21Mooloomba Artificial ReefQYAC through QALSMA provided support to QPWS in the scoping and development of an artificial reef project for Quandamooka Country.
22Weed Control Works along East Coast RoadTMR identified priority weeds for control along areas of East Coast Rd with particular focus on Leucena. QALSMA Community Rangers undertook these works.
23Assessment to support Pipe Removal works at Bradbury’s BeachOld pipe infrastructure associated with the UQ Research Station poses a safety hazard within the Bradbury’s Beach Area. QYAC is working with UQ to assess how the removal works can be undertaken whilst protecting the environmental and cultural values of the site. This project is continuing during 2018-19.
24South Gorge Fence ReplacementQYAC worked with Warner Bros and RCC to scope the replacement of the fencing at South Gorge following filming of Aquaman.
25Native Bee TrialQYAC works with Star Entertainment to trial native bee hives and production. This involves working with renowned entomologist Dr Tim Heard and including training to Quandamooka Rangers and Elders in how to look after and establish native bee populations.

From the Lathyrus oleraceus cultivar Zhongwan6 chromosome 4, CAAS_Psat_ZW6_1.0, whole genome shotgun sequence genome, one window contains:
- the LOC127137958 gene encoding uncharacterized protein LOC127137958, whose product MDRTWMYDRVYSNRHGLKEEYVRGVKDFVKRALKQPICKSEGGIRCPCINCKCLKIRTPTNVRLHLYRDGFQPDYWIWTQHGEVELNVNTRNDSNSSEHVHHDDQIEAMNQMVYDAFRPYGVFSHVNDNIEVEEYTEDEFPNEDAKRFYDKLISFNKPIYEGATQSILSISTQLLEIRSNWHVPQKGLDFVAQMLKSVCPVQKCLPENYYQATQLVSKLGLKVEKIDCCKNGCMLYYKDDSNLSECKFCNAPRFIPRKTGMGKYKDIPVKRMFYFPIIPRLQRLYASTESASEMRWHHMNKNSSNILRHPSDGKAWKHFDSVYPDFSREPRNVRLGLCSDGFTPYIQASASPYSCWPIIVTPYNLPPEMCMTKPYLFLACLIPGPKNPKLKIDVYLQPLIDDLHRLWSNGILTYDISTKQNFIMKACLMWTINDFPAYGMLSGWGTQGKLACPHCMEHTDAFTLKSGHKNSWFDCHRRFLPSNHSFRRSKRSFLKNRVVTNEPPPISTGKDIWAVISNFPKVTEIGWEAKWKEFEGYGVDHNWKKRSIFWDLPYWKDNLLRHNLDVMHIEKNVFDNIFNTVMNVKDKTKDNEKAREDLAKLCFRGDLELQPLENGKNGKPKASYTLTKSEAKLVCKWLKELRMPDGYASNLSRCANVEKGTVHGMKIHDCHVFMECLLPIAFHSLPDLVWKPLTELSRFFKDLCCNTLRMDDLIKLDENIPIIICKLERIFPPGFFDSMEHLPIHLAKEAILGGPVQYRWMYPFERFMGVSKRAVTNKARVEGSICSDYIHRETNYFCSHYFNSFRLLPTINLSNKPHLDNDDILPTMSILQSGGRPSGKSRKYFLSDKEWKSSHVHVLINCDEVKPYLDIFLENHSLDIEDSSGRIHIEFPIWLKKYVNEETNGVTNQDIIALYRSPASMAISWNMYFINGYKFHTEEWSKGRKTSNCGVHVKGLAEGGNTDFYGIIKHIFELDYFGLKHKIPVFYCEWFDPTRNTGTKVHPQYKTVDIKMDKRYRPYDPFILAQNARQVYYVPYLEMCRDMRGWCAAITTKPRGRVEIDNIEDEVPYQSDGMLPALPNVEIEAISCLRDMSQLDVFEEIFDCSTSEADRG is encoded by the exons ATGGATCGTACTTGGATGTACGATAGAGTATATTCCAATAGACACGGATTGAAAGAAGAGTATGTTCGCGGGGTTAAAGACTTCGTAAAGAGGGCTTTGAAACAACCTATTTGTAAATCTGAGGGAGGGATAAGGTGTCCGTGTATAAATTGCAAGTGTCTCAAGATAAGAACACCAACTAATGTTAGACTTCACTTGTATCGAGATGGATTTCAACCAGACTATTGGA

26Capembah Creek Boardwalk MaintenanceQYAC regularly undertakes maintenance activities on the Boardwalk at Capembah Creek for RCC including works to improve the longevity and sustainability of the decking.
27Speedy’s Lane Dangerous Tree ManagementThe DNRME engaged QYAC to remove dead and dangerous trees overhanging the Speedy’s Lane fire trail that had the potential to impact upon the trails suitability for emergency vehicle access.
28Amity Point Erosion Emergency WorksSignificant coastal erosion events occurred at Amity Point during 2017-18 and QYAC worked closely with RCC to undertake repair works to protect property in the area. This included working with local subcontractors and the provision of cultural heritage advice and oversight.